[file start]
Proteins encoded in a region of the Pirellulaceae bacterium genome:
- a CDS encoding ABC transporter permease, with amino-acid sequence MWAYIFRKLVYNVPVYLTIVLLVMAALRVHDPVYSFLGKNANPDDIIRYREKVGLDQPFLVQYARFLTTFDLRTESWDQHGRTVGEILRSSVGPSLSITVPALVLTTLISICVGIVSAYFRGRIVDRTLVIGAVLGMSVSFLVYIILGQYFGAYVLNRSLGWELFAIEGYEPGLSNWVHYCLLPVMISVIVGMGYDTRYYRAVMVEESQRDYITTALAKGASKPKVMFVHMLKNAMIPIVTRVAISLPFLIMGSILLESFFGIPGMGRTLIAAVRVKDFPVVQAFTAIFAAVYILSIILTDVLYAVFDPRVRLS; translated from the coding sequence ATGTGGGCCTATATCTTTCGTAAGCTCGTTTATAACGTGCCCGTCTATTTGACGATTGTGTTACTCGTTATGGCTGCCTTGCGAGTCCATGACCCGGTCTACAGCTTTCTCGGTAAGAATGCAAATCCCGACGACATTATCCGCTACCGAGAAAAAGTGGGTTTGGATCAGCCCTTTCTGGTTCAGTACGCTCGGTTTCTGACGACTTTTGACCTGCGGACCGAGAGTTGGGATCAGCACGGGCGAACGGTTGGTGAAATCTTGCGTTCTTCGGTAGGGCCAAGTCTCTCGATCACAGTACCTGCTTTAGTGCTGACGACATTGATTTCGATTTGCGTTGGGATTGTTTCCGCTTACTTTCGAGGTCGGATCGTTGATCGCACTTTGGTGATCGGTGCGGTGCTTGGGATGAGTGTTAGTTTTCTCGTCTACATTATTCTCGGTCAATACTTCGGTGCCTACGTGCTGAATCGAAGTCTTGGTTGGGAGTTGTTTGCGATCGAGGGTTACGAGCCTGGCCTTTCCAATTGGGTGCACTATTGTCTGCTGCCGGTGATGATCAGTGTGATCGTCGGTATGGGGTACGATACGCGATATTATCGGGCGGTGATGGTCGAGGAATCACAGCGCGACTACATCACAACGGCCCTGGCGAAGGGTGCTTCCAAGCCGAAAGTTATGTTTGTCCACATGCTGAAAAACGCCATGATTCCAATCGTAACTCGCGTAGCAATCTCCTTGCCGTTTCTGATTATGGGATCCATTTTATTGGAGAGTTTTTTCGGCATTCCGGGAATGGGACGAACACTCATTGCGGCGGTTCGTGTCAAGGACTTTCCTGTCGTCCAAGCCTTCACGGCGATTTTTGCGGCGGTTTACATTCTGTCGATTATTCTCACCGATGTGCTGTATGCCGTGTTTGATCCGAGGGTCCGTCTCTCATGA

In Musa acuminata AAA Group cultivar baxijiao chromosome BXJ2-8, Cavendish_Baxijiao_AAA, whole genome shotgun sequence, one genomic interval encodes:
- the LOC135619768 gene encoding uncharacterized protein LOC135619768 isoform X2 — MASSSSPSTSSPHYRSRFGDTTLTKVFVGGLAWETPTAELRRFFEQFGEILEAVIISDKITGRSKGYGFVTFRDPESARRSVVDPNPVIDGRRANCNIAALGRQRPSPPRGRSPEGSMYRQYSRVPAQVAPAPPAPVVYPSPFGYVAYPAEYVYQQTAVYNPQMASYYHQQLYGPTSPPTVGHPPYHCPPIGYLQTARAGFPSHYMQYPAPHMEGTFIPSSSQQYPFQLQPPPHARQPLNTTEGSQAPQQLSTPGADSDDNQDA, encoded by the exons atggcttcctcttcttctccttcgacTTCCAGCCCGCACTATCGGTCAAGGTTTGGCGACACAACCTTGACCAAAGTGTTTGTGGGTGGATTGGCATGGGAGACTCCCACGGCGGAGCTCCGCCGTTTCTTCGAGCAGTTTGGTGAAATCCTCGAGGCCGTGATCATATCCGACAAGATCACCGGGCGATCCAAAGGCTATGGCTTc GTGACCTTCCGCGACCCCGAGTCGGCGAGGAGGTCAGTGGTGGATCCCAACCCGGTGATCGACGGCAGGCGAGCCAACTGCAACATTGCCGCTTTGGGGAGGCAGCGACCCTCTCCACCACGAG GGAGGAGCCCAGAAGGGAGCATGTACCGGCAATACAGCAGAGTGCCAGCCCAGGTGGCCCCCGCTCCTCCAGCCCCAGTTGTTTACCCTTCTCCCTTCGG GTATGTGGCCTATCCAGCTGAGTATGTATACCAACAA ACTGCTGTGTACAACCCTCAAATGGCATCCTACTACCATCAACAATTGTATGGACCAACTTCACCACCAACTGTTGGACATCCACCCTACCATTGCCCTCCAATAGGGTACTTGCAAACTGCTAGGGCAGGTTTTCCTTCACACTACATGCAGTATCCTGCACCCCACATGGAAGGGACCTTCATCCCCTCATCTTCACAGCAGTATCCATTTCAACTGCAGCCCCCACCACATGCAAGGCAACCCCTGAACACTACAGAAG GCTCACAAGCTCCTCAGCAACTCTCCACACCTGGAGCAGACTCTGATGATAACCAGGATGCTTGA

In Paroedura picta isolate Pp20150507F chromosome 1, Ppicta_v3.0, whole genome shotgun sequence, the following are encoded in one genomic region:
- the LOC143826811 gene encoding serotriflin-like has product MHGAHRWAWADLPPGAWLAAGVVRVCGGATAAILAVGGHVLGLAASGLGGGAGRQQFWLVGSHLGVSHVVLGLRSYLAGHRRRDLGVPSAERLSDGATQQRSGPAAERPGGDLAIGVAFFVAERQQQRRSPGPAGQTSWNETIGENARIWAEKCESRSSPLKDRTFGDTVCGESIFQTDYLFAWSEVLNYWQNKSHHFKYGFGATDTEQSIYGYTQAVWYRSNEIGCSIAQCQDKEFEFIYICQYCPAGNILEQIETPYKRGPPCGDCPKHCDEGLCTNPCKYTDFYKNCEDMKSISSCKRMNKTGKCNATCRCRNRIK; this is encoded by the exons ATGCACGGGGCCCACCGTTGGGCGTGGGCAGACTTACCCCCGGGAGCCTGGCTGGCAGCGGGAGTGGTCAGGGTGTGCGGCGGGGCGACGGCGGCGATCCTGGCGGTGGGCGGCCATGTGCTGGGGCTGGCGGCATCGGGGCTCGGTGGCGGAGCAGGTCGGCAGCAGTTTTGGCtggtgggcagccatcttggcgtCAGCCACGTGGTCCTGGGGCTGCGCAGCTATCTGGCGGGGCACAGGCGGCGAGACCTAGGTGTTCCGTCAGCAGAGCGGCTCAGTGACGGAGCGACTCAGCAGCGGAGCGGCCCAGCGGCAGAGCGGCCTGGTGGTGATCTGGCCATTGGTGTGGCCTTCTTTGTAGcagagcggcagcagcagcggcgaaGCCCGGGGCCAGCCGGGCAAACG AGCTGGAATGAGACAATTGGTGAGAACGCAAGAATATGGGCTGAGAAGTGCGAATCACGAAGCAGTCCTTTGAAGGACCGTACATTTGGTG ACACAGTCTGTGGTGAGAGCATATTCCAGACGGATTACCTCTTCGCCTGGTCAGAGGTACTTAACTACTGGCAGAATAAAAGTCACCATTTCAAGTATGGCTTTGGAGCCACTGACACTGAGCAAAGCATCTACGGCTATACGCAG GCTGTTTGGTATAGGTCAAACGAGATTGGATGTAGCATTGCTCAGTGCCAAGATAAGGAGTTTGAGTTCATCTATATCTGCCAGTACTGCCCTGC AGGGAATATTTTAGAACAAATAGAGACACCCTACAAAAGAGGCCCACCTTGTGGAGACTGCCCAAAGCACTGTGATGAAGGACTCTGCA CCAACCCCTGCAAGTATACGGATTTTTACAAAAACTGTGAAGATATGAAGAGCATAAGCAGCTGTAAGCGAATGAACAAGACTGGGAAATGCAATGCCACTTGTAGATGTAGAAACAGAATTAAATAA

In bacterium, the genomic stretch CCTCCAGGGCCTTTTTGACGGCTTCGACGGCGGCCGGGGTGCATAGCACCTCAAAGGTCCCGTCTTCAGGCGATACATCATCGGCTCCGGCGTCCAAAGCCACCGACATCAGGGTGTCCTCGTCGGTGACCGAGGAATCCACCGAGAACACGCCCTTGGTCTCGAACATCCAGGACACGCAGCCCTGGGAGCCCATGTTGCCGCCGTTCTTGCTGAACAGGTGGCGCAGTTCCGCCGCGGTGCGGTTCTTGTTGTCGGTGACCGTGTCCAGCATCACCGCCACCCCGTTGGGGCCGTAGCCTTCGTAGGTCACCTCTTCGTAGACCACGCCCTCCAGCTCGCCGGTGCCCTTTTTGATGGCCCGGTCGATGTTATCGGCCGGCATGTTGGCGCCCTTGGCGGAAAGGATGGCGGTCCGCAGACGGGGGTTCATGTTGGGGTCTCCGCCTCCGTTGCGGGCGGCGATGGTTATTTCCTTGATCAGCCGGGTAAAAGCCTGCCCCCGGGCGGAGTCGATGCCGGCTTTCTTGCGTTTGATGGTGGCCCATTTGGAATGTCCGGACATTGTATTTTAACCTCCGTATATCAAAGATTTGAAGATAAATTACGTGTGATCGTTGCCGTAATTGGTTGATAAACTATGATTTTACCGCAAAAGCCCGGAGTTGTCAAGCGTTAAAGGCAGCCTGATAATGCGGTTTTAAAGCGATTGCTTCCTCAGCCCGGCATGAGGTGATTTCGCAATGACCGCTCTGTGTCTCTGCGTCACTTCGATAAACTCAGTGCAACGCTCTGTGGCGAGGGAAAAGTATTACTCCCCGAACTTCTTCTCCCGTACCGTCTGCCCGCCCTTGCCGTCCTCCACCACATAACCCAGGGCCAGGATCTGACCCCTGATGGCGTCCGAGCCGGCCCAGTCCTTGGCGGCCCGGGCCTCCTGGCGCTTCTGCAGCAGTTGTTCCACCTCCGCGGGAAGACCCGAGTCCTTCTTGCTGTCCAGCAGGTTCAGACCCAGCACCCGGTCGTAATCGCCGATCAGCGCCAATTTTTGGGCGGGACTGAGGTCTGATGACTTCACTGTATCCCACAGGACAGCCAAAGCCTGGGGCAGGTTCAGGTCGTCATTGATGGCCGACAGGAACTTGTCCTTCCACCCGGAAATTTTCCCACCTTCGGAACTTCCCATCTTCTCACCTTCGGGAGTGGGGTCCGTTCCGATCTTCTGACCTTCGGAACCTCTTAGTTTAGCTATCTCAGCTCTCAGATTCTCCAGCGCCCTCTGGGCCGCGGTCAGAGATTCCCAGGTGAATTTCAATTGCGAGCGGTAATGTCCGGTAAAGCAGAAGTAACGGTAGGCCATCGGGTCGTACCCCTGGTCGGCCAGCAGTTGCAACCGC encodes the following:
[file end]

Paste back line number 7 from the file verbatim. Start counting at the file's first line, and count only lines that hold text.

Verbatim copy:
In bacterium, the genomic stretch CCTCCAGGGCCTTTTTGACGGCTTCGACGGCGGCCGGGGTGCATAGCACCTCAAAGGTCCCGTCTTCAGGCGATACATCATCGGCTCCGGCGTCCAAAGCCACCGACATCAGGGTGTCCTCGTCGGTGACCGAGGAATCCACCGAGAACACGCCCTTGGTCTCGAACATCCAGGACACGCAGCCCTGGGAGCCCATGTTGCCGCCGTTCTTGCTGAACAGGTGGCGCAGTTCCGCCGCGGTGCGGTTCTTGTTGTCGGTGACCGTGTCCAGCATCACCGCCACCCCGTTGGGGCCGTAGCCTTCGTAGGTCACCTCTTCGTAGACCACGCCCTCCAGCTCGCCGGTGCCCTTTTTGATGGCCCGGTCGATGTTATCGGCCGGCATGTTGGCGCCCTTGGCGGAAAGGATGGCGGTCCGCAGACGGGGGTTCATGTTGGGGTCTCCGCCTCCGTTGCGGGCGGCGATGGTTATTTCCTTGATCAGCCGGGTAAAAGCCTGCCCCCGGGCGGAGTCGATGCCGGCTTTCTTGCGTTTGATGGTGGCCCATTTGGAATGTCCGGACATTGTATTTTAACCTCCGTATATCAAAGATTTGAAGATAAATTACGTGTGATCGTTGCCGTAATTGGTTGATAAACTATGATTTTACCGCAAAAGCCCGGAGTTGTCAAGCGTTAAAGGCAGCCTGATAATGCGGTTTTAAAGCGATTGCTTCCTCAGCCCGGCATGAGGTGATTTCGCAATGACCGCTCTGTGTCTCTGCGTCACTTCGATAAACTCAGTGCAACGCTCTGTGGCGAGGGAAAAGTATTACTCCCCGAACTTCTTCTCCCGTACCGTCTGCCCGCCCTTGCCGTCCTCCACCACATAACCCAGGGCCAGGATCTGACCCCTGATGGCGTCCGAGCCGGCCCAGTCCTTGGCGGCCCGGGCCTCCTGGCGCTTCTGCAGCAGTTGTTCCACCTCCGCGGGAAGACCCGAGTCCTTCTTGCTGTCCAGCAGGTTCAGACCCAGCACCCGGTCGTAATCGCCGATCAGCGCCAATTTTTGGGCGGGACTGAGGTCTGATGACTTCACTGTATCCCACAGGACAGCCAAAGCCTGGGGCAGGTTCAGGTCGTCATTGATGGCCGACAGGAACTTGTCCTTCCACCCGGAAATTTTCCCACCTTCGGAACTTCCCATCTTCTCACCTTCGGGAGTGGGGTCCGTTCCGATCTTCTGACCTTCGGAACCTCTTAGTTTAGCTATCTCAGCTCTCAGATTCTCCAGCGCCCTCTGGGCCGCGGTCAGAGATTCCCAGGTGAATTTCAATTGCGAGCGGTAATGTCCGGTAAAGCAGAAGTAACGGTAGGCCATCGGGTCGTACCCCTGGTCGGCCAGCAGTTGCAACCGC encodes the following: